The Lost City of Z turns out to be a kind of boy’s own adventure story. Based on author David Grann’s non-fiction bestseller, the film follows British explorer Lieutenant-Colonel Percy Fawcett (Charlie Hunnam).
Fawcett journeys into the Amazon in 1906 where he discovers evidence of a previously unknown, advanced civilisation that once inhabited the region. His theory is ridiculed by the scientific establishment, who regard indigenous populations as “savages”. But the determined Fawcett returns time and again to his beloved jungle in an attempt to prove his case. His devoted wife (Sienna Miller) and aide-de-camp Henry Costin (Robert Pattinson) support his apparently hare-brained exploits.
The Lost City of Z is an ode to the exploratory spirit. It’s the story of a conflicted adventurer, driven to the verge of obsession. His dream of finding an ancient Amazonian civilisation sustained him through unimaginable hardships.
James Gray’s film touches on issues of class. It also examines the difficulty some individuals have fitting comfortably into society. There’s a further story thread dealing with the dynamics within Fawcett’s family.
This is a story of persistence, courage and strength. Some of it has more of a ring of truth to it than other components, which appear contrived. An example of the latter is the adventurer’s triumphant return to England from his first foray into the wild.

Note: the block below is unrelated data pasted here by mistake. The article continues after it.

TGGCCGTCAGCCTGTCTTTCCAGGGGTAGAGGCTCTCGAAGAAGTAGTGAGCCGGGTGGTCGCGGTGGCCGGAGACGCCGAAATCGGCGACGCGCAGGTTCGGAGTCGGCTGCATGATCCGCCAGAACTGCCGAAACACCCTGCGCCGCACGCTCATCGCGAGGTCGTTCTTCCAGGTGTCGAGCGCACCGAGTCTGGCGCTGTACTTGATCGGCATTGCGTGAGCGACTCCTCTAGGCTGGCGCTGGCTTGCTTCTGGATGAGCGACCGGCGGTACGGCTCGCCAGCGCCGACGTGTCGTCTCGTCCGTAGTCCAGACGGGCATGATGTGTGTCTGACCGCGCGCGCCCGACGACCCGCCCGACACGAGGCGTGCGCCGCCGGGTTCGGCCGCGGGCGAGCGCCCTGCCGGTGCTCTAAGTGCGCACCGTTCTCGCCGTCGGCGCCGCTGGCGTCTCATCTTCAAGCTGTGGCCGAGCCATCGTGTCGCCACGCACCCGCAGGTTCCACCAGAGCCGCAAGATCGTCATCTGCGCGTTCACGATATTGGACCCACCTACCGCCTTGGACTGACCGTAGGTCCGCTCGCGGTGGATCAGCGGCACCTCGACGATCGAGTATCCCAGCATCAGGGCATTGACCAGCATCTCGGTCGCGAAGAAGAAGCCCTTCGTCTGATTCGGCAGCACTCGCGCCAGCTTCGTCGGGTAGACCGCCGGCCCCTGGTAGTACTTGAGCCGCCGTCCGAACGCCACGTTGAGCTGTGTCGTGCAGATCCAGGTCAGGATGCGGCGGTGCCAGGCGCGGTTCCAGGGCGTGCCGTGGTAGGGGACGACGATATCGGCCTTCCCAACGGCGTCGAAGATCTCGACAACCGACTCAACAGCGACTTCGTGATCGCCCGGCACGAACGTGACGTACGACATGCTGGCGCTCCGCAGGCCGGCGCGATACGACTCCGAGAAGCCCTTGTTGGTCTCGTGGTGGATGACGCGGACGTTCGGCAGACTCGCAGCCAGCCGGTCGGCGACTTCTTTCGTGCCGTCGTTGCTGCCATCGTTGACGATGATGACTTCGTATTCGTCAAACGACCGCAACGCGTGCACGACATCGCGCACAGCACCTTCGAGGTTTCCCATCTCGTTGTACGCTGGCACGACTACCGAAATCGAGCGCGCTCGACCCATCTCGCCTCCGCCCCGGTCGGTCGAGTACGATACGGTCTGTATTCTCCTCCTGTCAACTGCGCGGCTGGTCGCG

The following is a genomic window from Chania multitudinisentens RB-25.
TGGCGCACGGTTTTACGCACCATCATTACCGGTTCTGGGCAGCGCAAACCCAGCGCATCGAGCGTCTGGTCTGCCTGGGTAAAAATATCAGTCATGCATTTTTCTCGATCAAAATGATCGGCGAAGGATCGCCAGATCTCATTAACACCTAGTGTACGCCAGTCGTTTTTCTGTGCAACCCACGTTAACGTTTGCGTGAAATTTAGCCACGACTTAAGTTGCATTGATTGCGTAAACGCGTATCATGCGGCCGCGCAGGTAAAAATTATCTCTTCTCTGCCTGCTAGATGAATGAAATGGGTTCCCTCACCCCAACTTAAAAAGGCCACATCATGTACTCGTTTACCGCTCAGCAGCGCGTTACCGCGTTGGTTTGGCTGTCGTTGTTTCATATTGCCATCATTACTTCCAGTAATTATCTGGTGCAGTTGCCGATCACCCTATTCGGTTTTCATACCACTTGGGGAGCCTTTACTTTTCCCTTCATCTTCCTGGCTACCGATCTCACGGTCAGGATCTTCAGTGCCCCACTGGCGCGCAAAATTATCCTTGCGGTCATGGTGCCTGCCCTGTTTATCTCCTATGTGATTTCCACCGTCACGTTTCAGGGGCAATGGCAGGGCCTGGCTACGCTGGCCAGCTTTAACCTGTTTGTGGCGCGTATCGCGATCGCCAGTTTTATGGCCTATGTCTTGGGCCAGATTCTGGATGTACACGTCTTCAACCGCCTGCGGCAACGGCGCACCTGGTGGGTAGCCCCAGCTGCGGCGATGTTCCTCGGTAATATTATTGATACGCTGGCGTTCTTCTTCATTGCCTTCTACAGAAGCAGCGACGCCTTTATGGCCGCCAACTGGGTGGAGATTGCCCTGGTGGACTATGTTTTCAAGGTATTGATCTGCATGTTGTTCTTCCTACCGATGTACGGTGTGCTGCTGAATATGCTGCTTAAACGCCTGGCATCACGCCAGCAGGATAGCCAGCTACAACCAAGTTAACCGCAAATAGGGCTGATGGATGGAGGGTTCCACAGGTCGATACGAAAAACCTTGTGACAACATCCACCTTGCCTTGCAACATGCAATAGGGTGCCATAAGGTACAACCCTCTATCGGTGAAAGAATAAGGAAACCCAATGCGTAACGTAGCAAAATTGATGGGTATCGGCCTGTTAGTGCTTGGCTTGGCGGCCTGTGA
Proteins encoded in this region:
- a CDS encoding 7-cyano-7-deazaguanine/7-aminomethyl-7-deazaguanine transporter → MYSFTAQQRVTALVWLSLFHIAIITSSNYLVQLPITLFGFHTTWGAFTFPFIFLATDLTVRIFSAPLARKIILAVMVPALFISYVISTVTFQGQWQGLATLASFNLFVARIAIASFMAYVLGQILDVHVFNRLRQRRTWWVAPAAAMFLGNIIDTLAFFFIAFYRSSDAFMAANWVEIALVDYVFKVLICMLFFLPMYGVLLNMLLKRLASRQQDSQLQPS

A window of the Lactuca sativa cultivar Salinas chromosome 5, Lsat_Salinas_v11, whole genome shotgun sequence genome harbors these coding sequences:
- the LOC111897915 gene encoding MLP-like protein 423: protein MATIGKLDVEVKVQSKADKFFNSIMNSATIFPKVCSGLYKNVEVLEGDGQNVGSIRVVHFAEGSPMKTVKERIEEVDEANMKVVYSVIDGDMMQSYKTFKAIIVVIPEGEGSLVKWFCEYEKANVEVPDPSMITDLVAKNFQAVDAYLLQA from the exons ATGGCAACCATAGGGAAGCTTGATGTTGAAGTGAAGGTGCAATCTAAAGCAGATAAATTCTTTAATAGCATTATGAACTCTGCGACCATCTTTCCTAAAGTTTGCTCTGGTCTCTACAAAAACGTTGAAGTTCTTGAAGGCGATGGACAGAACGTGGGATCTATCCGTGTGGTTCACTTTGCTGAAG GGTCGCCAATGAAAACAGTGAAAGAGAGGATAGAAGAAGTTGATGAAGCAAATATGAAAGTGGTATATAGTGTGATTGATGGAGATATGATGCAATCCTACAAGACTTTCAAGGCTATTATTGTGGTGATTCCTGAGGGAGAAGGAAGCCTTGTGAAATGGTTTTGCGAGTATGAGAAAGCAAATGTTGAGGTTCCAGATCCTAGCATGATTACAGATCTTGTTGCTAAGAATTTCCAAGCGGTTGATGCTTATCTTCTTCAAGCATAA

Charlie Hunnam (King Arthur: Legend of the Sword) does a good job portraying the driven, principled hero. He brings grit and determination to the role, even if his character is almost too good to be true. Sienna Miller (Burnt), as his dutiful wife and confidante, gets only one substantive scene. In it, she “spits the dummy” on the injustice of inequality.
While the adversities faced by Fawcett and his crew were numerous, the film merely touches on them, rather than covering them in any depth.
Lavish cinematography by Darius Khondji (Se7en) and production design by Jean-Vincent Puzos (Amour) are features. The Amazonian scenes were shot deep in the Colombian rainforest.
Still, James Gray has overindulged by allowing this piece to nudge towards 2 ½ hours. I wonder just how much of the real story has been dressed up. As a result, I felt less than totally satisfied by what I regarded as a romanticised version of the truth. Rated M, The Lost City of Z scores a 6½ to 7 out of 10.
Director: James Gray
Cast: Charlie Hunnam, Sienna Miller, Robert Pattinson
Release Date: 24 August 2017 (limited)
Other reviews you might enjoy:
- King Arthur: Legend of the Sword – movie review
- The Lighthouse – movie review
- 21 Bridges – movie review
David Edwards is the editor of The Blurb and a contributor on film and television